We are slowly beginning to see a revival of the shoegaze genre, though to this point it was only members of the original movement that were bringing back the swirling guitars and lush soundscapes. Legendary pioneers My Bloody Valentine began the charge with their release of m b v, the long-awaited follow-up to the classic Loveless, followed by the triumphant return of Slowdive, and continuing this year with a brand new album from Swervedriver and a newly-reunited Ride. There have been several acts that have incorporated elements of shoegaze into their own sound since the genre’s heyday, but few bands fully embraced the style. We had to look halfway around the world, but it is safe to say we finally found such a group with Israel’s Vaadat Charigim.
Unlike Nothing, which incorporated elements of metal into their version of shoegaze, Vaadat Charigim’s sound is a more direct descendant of the genre’s original practitioners. Vaadat Charigim’s closest counterpart is Slowdive, as they emphasize melody and ethereal guitars on Sinking as a Stone, though propulsive drums reminiscent of Ride poke through the mix at key moments, like on the single “Ein Li Makom”. Like other shoegaze albums, it is nearly impossible to listen to Sinking as a Stone at too high a volume, allowing for a more pleasurable experience as one searches through the haze and picks various details from the wall of sound; Sinking also benefits from modern recording techniques and mastering, so it is not as much of a chore to sift through the music as it was back in the 90’s.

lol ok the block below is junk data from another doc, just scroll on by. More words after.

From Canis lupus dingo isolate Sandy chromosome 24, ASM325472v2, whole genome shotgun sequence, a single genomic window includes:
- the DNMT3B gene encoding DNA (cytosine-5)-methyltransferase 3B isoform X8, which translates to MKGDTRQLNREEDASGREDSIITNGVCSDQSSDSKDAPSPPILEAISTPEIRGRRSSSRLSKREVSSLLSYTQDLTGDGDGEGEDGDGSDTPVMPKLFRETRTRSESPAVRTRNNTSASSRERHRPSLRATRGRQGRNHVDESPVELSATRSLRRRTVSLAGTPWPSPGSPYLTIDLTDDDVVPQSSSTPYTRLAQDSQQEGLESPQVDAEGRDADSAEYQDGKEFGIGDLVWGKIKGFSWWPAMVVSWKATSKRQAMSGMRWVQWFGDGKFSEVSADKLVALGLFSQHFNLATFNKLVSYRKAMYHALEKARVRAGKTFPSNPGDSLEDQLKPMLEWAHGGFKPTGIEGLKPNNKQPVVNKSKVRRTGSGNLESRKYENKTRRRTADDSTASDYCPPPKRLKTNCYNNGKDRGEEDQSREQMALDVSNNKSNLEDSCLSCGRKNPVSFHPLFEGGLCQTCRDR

Vaadat Charigim sings exclusively in their native language of Hebrew, so lyrical content will not be a primary concern for most American listeners. Instead, most will be focused on the lush music marked by dreamy textures, with the vocals fitting in perfectly as an additional instrument to the mix. The fact that the group can create such intricate and dense soundscapes with only three people is astounding. For the most part, the band keeps the ambiance relatively light, allowing the listener to get lost in the music, but closer “Hashiamum Shokea” shows what the band can do when it adds in a bit of distortion.
It may be a difficult task to actually get your hands on this album (we had to wait several weeks for Amazon to ship it, and they had a limited supply to begin with), but it is easily worth the effort. There will be few experiences as pleasurable as spending around forty-five minutes getting lost in Vaddat Charigim’s elaborately cultivated soundscapes.